18. If you’re a man, how do you think a man is supposed to act? How do you make an effort to act that way?
19. If you’re a woman, how do you think a woman is supposed to act? How do you make an effort to act that way?
20. How is the “public you” different from the “private you”?
Whew! And we’re done. It was an intense experience for me writing and thinking about those questions — I’m curious what it was like for you to read them. You don’t have to share your answers to the specific questions, but if you want to that’s great too. Thanks!
In other news: I did an interview with Evita Ochel of EvolvingBeings.com on meditation, how to do it and the benefits it can bring. I hope you enjoy it.
We’ve all heard about “analysis paralysis”—being unable to make a decision because you’re bogged down in weighing all the possible factors. But there’s another mental trap we tend to fall into that doesn’t get as much attention, which I call “action distraction.”
We fall into this trap when we stay constantly active and busy to distract ourselves from what we’re feeling inside. The way we do this is unique to each person. Maybe, for example, we work seven days a week so we don’t need to experience the loneliness of our personal lives. Perhaps we put loud music on in the background all the time to shut out our sadness. Maybe we constantly socialize to avoid the fear we feel when we’re by ourselves.
How I Saw This In Myself
My own flavor of “action distraction,” when I was a lawyer, involved working obsessively to take my mind off the “big picture”—the overall impact I wanted to make in the world. In the rare moments when I’d stop to ask myself “why am I doing this job?”, I wouldn’t be able to come up with a satisfying answer, and so I worked nonstop to avoid that empty, directionless feeling.
With constant activity, I kept myself from experiencing that sense of emptiness for a long time. This approach got me plenty of praise from others—my superiors loved my work, and others in my life saw me as diligent and ambitious. Unfortunately, all the extra work it took to avoid the big picture began to tire me out—more and more, I started having to painfully drag myself out of bed in the morning to go into the office.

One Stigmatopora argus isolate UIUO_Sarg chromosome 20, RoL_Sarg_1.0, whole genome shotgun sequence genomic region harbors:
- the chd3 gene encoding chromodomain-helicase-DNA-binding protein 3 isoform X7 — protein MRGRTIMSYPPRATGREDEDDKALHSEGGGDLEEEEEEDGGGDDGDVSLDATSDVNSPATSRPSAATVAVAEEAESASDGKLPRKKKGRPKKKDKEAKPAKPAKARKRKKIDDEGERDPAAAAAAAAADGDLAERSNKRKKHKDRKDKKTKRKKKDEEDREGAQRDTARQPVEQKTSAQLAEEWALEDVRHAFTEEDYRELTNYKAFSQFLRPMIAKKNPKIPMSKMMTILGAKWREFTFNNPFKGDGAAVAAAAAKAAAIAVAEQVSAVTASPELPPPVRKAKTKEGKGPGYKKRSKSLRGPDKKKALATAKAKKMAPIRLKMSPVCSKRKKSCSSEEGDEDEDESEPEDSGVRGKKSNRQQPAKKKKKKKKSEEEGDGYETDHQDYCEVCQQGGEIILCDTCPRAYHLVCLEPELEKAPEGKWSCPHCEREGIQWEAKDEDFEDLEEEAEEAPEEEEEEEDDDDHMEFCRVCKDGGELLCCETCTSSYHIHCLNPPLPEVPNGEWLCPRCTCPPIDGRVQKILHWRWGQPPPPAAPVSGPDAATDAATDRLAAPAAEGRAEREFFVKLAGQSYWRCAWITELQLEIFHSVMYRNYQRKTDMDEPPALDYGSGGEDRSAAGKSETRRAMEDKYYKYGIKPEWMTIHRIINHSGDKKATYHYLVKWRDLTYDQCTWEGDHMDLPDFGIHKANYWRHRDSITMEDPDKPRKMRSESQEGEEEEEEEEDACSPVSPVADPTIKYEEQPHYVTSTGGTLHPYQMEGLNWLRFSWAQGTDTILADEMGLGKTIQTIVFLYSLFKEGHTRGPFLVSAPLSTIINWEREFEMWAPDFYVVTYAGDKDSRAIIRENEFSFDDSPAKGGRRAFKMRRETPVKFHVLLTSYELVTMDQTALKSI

When I finally resolved to sit quietly and be with how I really felt about my work, it definitely wasn’t easy. I felt practically crushed by the weight of my unfulfilled wants and needs. But it was also an intensely liberating experience–it helped me let go of a lot of the draining busy-work I was filling my time with, and set out on a path toward fully giving my gifts to the world.
Discerning Your Distractions
So, I think it’s helpful to let go of the activity and busy-ness we use simply to take our minds off what’s going on inside us. But this is easier said than done. In our culture, we’re conditioned from an early age to stay in constant motion. When we were kids, our parents and teachers didn’t usually reward us for thinking about how to do our homework, or resting to regain our energy—if they checked on us and didn’t see us reading or writing, they suspected we were slacking off.